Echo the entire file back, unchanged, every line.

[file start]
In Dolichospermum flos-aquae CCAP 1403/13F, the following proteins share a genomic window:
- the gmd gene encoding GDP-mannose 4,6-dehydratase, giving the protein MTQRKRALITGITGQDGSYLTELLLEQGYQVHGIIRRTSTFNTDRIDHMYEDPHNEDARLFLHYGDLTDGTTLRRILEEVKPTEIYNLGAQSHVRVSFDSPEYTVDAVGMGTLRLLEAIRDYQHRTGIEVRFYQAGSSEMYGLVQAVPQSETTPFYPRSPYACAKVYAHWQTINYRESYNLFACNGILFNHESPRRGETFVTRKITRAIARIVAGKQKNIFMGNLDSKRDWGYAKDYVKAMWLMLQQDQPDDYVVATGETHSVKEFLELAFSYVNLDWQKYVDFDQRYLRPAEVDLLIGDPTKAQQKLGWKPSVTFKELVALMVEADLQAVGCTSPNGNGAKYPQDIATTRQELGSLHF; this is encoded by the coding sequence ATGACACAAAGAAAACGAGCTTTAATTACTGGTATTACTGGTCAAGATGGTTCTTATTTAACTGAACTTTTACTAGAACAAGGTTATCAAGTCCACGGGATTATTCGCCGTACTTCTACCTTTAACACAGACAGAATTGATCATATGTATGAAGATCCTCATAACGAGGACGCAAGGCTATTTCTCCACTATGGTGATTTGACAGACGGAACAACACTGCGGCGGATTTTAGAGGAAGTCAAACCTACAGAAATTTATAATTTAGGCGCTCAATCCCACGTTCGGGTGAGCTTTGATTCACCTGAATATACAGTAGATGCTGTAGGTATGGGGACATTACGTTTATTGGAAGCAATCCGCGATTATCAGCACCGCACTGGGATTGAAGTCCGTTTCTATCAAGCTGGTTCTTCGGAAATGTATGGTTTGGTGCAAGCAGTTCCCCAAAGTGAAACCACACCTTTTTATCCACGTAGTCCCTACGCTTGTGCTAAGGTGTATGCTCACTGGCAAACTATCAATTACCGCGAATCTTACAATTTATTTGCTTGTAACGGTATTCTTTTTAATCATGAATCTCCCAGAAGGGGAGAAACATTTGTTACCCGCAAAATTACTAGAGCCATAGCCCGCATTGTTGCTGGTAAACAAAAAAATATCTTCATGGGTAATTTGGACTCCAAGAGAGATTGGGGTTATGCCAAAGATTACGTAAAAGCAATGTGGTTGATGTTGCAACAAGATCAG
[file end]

In Dolichospermum flos-aquae CCAP 1403/13F, the following proteins share a genomic window:
- the gmd gene encoding GDP-mannose 4,6-dehydratase, giving the protein MTQRKRALITGITGQDGSYLTELLLEQGYQVHGIIRRTSTFNTDRIDHMYEDPHNEDARLFLHYGDLTDGTTLRRILEEVKPTEIYNLGAQSHVRVSFDSPEYTVDAVGMGTLRLLEAIRDYQHRTGIEVRFYQAGSSEMYGLVQAVPQSETTPFYPRSPYACAKVYAHWQTINYRESYNLFACNGILFNHESPRRGETFVTRKITRAIARIVAGKQKNIFMGNLDSKRDWGYAKDYVKAMWLMLQQDQPDDYVVATGETHSVKEFLELAFSYVNLDWQKYVDFDQRYLRPAEVDLLIGDPTKAQQKLGWKPSVTFKELVALMVEADLQAVGCTSPNGNGAKYPQDIATTRQELGSLHF; this is encoded by the coding sequence ATGACACAAAGAAAACGAGCTTTAATTACTGGTATTACTGGTCAAGATGGTTCTTATTTAACTGAACTTTTACTAGAACAAGGTTATCAAGTCCACGGGATTATTCGCCGTACTTCTACCTTTAACACAGACAGAATTGATCATATGTATGAAGATCCTCATAACGAGGACGCAAGGCTATTTCTCCACTATGGTGATTTGACAGACGGAACAACACTGCGGCGGATTTTAGAGGAAGTCAAACCTACAGAAATTTATAATTTAGGCGCTCAATCCCACGTTCGGGTGAGCTTTGATTCACCTGAATATACAGTAGATGCTGTAGGTATGGGGACATTACGTTTATTGGAAGCAATCCGCGATTATCAGCACCGCACTGGGATTGAAGTCCGTTTCTATCAAGCTGGTTCTTCGGAAATGTATGGTTTGGTGCAAGCAGTTCCCCAAAGTGAAACCACACCTTTTTATCCACGTAGTCCCTACGCTTGTGCTAAGGTGTATGCTCACTGGCAAACTATCAATTACCGCGAATCTTACAATTTATTTGCTTGTAACGGTATTCTTTTTAATCATGAATCTCCCAGAAGGGGAGAAACATTTGTTACCCGCAAAATTACTAGAGCCATAGCCCGCATTGTTGCTGGTAAACAAAAAAATATCTTCATGGGTAATTTGGACTCCAAGAGAGATTGGGGTTATGCCAAAGATTACGTAAAAGCAATGTGGTTGATGTTGCAACAAGATCAG